African roots music joins the South Bend Symphony Choir in an outdoor concert
In a 70-minute musical mash-up under the towering trees of South Bend’s Potawatomi Park, black roots will meet the strings of a classical concert hall.
Twenty members of the South Bend Symphonic Choir will sing along with four local gospel soloists. A string quintet from the South Bend Symphony Orchestra will play alongside a gospel keyboardist, bassist and drummer. And two drummers will beat a rhythm while the choir sings and a local African troupe dances.
“Lifting Our Voices: A Celebration of African American Music and Dance” begins at 7 p.m. on August 13 as one of the free weekly outdoor performances on summer Saturdays at the Chris Wilson Pavilion in Potawatomi. The St. Joseph County Community Foundation hosts the Saturday series.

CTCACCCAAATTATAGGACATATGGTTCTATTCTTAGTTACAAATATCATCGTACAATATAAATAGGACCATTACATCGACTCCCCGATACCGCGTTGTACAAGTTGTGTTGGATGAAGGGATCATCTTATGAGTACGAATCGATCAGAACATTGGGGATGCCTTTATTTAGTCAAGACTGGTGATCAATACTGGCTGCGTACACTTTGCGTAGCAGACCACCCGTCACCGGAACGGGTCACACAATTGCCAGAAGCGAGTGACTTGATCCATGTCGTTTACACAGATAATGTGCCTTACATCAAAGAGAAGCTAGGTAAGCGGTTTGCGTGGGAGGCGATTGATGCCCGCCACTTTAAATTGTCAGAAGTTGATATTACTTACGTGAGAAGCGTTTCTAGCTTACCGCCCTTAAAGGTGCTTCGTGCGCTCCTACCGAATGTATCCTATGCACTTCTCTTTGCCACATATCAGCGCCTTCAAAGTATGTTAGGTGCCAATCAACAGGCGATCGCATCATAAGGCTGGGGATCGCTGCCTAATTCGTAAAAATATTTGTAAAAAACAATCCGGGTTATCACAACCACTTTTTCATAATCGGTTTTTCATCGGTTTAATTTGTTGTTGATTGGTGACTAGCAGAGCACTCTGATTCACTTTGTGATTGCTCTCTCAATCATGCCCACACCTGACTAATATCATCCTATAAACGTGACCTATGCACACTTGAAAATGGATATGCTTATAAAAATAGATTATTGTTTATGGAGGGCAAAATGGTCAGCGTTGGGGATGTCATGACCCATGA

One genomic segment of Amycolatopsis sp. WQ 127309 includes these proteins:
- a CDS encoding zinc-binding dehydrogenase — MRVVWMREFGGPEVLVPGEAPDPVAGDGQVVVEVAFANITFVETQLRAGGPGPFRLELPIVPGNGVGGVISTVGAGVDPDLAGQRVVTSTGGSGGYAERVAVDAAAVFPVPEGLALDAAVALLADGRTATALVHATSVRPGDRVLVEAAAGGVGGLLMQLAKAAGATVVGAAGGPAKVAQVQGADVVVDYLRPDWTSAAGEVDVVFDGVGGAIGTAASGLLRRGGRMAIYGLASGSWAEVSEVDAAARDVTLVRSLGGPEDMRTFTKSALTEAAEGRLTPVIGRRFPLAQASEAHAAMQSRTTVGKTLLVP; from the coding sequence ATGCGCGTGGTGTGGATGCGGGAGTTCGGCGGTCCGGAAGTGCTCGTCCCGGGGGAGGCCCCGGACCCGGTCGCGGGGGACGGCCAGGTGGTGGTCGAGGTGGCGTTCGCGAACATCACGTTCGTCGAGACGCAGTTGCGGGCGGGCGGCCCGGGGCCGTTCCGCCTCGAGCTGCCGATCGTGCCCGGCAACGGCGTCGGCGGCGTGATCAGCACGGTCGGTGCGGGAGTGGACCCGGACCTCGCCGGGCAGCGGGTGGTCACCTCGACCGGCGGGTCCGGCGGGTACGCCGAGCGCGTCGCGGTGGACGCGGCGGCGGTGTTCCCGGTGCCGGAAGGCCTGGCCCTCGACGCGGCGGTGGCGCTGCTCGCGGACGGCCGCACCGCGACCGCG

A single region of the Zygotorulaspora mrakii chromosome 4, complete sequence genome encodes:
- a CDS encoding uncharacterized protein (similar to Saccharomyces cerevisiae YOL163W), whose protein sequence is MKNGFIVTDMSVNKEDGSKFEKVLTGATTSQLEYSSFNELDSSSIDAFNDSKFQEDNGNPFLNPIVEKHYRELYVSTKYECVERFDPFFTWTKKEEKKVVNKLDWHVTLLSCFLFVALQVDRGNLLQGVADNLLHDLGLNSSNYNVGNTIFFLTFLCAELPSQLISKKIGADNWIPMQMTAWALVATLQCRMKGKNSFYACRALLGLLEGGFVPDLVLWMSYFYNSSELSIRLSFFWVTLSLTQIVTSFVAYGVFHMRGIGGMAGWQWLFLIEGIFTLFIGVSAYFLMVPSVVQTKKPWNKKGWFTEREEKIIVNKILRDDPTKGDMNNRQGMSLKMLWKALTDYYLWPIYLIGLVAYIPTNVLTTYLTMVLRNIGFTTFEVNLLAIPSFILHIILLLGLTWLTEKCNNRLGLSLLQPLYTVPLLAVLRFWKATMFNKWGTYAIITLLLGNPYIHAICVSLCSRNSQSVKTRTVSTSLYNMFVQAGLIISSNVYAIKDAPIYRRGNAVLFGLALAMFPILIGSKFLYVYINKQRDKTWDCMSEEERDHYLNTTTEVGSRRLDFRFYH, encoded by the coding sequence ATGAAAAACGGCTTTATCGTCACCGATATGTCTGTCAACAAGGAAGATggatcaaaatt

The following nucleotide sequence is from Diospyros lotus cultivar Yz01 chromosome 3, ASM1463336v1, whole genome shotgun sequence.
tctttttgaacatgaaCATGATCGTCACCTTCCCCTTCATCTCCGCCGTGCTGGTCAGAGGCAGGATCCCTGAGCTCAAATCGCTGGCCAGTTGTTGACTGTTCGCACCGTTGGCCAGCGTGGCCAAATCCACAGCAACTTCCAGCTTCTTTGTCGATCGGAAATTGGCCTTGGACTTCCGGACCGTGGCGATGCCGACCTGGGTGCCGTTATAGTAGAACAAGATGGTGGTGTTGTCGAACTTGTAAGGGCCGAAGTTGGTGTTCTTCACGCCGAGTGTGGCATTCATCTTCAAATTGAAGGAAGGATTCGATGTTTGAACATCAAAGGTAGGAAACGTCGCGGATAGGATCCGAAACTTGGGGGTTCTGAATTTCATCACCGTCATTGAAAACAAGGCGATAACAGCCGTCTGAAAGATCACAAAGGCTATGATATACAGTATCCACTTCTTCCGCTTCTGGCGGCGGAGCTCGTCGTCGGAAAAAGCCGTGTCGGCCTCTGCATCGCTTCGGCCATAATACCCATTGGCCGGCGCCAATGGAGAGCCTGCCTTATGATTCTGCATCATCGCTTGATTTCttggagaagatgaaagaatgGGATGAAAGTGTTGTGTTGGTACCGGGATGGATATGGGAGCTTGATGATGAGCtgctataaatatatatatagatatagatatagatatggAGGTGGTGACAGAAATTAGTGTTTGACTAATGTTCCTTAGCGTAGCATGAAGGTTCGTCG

“Lifting Our Voices” stems from the orchestra’s annual Martin Luther King Jr. holiday concert that Marvin Curtis, Dean Emeritus of IU South Bend’s Raclin School of the Arts, had co-founded and directed since 2010.
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This winter, instead of performing in a large music hall, Curtis split the event into three concerts at black churches in South Bend where church choirs sang along to the instrumentals of a wind quintet. He wanted to bring the music to his real home.
Laura Moran Walton attended the concert at Faith Alive Ministries and found, “It was just amazing.”
So moved, she invited Curtis to replicate the “joyful and uplifting experience” of the Potawatomi series that she helps curate in her role as vice president of communications and public relations for the Community Foundation.
Curtis replied: Why not add dancing?
“Black people do more than gospels,” he explains. “I wanted people to understand how the music got there and how the dance got there.”
stories in songs
In between conducting most of the music, Curtis will also narrate, adding context and African history to the language in the spirituals.
“It’s important to me to give context not just to the songs, but to the place of African Americans,” he says.